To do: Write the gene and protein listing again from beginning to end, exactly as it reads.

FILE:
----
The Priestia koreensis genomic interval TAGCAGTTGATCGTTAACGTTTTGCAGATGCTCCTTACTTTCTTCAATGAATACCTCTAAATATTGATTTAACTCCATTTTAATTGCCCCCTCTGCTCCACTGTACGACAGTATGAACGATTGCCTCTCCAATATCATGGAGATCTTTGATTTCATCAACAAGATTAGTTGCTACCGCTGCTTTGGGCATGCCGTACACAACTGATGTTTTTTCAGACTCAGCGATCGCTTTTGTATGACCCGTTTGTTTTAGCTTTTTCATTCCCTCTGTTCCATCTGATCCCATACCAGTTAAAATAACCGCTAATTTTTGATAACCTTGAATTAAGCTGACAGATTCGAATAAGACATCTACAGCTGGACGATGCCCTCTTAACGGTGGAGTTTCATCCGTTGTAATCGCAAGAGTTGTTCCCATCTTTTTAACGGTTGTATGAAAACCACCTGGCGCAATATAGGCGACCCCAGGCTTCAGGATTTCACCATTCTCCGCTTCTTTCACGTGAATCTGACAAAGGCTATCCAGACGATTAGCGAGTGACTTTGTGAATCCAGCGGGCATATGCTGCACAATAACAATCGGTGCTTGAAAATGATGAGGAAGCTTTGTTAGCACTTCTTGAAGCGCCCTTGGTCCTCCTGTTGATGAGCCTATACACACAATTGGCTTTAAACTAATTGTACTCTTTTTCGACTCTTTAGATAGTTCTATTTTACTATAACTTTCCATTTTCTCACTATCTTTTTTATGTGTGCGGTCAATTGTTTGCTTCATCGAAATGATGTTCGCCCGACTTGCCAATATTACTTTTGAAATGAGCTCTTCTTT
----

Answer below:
The Priestia koreensis genomic interval TAGCAGTTGATCGTTAACGTTTTGCAGATGCTCCTTACTTTCTTCAATGAATACCTCTAAATATTGATTTAACTCCATTTTAATTGCCCCCTCTGCTCCACTGTACGACAGTATGAACGATTGCCTCTCCAATATCATGGAGATCTTTGATTTCATCAACAAGATTAGTTGCTACCGCTGCTTTGGGCATGCCGTACACAACTGATGTTTTTTCAGACTCAGCGATCGCTTTTGTATGACCCGTTTGTTTTAGCTTTTTCATTCCCTCTGTTCCATCTGATCCCATACCAGTTAAAATAACCGCTAATTTTTGATAACCTTGAATTAAGCTGACAGATTCGAATAAGACATCTACAGCTGGACGATGCCCTCTTAACGGTGGAGTTTCATCCGTTGTAATCGCAAGAGTTGTTCCCATCTTTTTAACGGTTGTATGAAAACCACCTGGCGCAATATAGGCGACCCCAGGCTTCAGGATTTCACCATTCTCCGCTTCTTTCACGTGAATCTGACAAAGGCTATCCAGACGATTAGCGAGTGACTTTGTGAATCCAGCGGGCATATGCTGCACAATAACAATCGGTGCTTGAAAATGATGAGGAAGCTTTGTTAGCACTTCTTGAAGCGCCCTTGGTCCTCCTGTTGATGAGCCTATACACACAATTGGCTTTAAACTAATTGTACTCTTTTTCGACTCTTTAGATAGTTCTATTTTACTATAACTTTCCATTTTCTCACTATCTTTTTTATGTGTGCGGTCAATTGTTTGCTTCATCGAAATGATGTTCGCCCGACTTGCCAATATTACTTTTGAAATGAGCTCTTCTTT